The effects of temperature on feeding behavior were measured using a linear mixed effect test, where the temperature and species were fixed factors and the three feeding activities were dependent variables. CTM of each species was analyzed using a Kruskal-Wallis test. Repeated measures ANOVA tests were used for the preferred temperature data. These analyses revealed that as the temperature decreased so did food consumption in the lizards. However, temperature affected each feeding behavior differently. Prey catching time increased with temperature across all species. Increases in prey handling time were most obvious between the 12º and 5ºC temperatures sets, but decreased over all the temperature sets. Gut passage time was affected by both temperature and species, although all species had slower gut passage times or a lack of feces as the temperature got cooler. CTM was significantly different for each species; however the CTM of tuatara was similar to that of the two gecko species. Preferred body temperature was similar among the four species, with all four preferring the 20º to 27ºC temperature range.

The results of the statistical tests demonstrate enough similarities between the tuatara and the three lizard species to signify that the tuatara could be able to live in the cooler Orokonui habitat. However, this experiment also demonstrated a possible limitation for their survival in colder temperatures. The tuataras were unable to digest the mealworms at 5ºC without the help of a heat lamp. In their natural habitat, tuatara bask in the sun to aid in digestion, yet the Orokonui habitat has limited basking space, which could be problematic for the tuatara to complete digestion. To combat this danger, the tuatara could increase basking time when the temperature is warm enough.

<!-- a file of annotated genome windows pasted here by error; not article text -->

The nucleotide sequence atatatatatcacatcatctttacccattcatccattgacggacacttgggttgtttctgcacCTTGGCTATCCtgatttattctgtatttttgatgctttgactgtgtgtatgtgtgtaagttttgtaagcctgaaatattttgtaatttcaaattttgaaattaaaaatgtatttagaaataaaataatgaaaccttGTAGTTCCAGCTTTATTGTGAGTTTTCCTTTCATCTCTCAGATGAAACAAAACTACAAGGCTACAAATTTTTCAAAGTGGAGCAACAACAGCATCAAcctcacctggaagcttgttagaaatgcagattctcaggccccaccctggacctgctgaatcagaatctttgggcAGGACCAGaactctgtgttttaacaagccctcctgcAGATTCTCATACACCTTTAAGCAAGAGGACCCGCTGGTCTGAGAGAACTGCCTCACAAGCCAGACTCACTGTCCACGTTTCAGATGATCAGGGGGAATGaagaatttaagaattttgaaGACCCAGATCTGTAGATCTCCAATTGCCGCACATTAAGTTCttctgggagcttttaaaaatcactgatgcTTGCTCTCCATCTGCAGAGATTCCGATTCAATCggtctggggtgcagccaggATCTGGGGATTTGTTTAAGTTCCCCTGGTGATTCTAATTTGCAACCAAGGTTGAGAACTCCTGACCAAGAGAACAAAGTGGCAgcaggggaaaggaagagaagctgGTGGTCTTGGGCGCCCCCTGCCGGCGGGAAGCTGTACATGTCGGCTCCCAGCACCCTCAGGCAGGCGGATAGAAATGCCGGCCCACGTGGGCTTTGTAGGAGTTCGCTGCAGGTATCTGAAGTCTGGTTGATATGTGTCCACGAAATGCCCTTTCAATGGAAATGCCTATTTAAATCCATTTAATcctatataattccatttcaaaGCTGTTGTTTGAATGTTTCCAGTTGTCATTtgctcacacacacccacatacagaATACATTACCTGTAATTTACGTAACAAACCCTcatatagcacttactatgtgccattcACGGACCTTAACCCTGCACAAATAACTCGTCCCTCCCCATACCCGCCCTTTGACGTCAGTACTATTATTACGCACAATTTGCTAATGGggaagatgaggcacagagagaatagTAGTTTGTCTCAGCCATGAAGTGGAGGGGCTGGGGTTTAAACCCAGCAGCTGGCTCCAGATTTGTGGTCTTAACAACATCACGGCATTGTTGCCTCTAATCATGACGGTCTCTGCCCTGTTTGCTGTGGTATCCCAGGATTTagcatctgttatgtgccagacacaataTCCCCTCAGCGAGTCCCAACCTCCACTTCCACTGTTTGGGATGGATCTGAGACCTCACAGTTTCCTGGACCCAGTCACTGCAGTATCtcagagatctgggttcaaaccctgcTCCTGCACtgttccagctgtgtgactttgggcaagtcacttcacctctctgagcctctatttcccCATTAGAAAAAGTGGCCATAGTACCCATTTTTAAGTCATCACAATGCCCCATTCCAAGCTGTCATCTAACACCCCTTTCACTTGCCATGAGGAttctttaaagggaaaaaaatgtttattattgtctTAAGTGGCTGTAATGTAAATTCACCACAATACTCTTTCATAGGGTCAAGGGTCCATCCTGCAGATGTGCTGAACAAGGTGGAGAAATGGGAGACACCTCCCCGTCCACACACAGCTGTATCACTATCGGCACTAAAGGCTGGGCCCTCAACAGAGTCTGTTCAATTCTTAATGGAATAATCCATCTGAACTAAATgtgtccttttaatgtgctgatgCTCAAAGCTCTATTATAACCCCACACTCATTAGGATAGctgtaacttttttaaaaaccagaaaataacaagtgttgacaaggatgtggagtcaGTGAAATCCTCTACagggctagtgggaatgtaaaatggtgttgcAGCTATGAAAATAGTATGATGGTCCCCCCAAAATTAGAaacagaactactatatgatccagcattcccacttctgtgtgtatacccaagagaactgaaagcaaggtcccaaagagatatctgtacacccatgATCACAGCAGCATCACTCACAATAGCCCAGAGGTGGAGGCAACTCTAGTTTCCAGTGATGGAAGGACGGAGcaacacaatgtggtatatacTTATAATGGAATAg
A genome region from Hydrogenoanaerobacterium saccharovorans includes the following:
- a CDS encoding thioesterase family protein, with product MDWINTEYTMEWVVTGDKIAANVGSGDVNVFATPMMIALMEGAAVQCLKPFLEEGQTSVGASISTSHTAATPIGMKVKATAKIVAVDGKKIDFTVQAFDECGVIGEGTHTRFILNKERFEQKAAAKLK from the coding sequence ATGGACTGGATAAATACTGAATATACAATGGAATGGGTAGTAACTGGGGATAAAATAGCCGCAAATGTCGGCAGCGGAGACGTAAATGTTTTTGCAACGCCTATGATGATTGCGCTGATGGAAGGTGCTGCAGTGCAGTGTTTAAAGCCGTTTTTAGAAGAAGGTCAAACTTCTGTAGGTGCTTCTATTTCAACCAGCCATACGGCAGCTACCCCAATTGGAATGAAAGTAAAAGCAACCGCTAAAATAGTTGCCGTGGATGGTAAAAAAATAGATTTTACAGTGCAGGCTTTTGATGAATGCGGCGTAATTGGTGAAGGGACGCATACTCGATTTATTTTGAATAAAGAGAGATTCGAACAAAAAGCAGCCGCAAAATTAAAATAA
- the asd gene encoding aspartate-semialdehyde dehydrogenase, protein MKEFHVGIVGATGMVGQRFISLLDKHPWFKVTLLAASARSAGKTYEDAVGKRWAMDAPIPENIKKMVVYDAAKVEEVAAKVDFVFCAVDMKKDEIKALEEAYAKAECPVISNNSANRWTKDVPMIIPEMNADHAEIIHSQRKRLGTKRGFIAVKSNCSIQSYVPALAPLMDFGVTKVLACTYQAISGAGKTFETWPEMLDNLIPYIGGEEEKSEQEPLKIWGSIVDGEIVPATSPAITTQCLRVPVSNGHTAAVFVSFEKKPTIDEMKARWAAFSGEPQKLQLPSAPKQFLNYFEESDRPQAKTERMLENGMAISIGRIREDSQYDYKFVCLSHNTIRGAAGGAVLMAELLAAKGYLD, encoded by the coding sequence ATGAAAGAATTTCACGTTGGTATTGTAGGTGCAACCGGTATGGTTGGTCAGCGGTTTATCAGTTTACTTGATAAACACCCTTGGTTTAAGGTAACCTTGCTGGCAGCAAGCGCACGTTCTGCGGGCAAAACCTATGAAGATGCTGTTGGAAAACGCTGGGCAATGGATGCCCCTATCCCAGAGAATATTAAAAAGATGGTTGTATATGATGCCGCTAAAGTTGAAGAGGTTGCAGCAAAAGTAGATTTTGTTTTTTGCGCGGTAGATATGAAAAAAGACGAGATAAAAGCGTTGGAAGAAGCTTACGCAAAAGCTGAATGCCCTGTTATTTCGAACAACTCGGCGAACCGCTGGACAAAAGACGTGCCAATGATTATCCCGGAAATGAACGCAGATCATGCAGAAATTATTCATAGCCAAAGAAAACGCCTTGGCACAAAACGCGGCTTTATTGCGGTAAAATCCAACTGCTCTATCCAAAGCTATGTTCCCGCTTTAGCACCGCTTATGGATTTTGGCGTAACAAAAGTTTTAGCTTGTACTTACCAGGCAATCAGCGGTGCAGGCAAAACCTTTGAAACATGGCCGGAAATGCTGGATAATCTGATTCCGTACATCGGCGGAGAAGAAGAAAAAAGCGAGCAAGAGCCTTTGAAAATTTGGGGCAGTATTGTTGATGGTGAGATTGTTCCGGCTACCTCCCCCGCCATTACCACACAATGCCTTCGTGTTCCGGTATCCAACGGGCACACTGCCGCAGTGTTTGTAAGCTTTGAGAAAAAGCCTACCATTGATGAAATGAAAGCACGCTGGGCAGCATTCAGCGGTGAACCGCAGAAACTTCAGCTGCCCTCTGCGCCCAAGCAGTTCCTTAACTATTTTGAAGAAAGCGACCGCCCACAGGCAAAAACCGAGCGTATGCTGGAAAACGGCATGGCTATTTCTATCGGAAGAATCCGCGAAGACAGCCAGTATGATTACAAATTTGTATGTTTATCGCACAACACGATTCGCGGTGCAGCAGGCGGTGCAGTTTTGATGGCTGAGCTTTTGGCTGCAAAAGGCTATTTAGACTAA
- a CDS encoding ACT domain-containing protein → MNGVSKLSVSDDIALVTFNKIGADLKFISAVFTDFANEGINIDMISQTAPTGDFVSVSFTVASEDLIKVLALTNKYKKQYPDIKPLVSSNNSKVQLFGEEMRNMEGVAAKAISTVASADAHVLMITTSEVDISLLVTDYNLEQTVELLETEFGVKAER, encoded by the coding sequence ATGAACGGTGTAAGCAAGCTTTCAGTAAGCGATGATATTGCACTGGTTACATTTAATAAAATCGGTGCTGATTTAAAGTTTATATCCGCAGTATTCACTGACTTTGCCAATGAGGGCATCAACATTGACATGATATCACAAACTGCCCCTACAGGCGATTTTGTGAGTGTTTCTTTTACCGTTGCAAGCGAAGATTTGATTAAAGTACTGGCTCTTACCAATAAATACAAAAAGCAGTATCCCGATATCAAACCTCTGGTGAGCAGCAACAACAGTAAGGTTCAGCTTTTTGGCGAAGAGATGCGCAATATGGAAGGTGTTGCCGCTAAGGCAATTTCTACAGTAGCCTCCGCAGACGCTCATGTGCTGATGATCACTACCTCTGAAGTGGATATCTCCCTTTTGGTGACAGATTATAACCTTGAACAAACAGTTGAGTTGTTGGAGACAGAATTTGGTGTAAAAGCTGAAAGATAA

Overall, the authors found that the relocation of tuatara from the islands of Cook Strait to Orokonui Island could be possible. The feeding responses at cooler temperatures, CTM, and preferred body temperature of the tuatara were similar to that of the common gecko, jewelled gecko, and McCann’s skink which currently inhabit Orokonui. This experiment demonstrates the importance of considering physiological factors of species when finding an area for relocation to avoid the dangerous effects of climate change.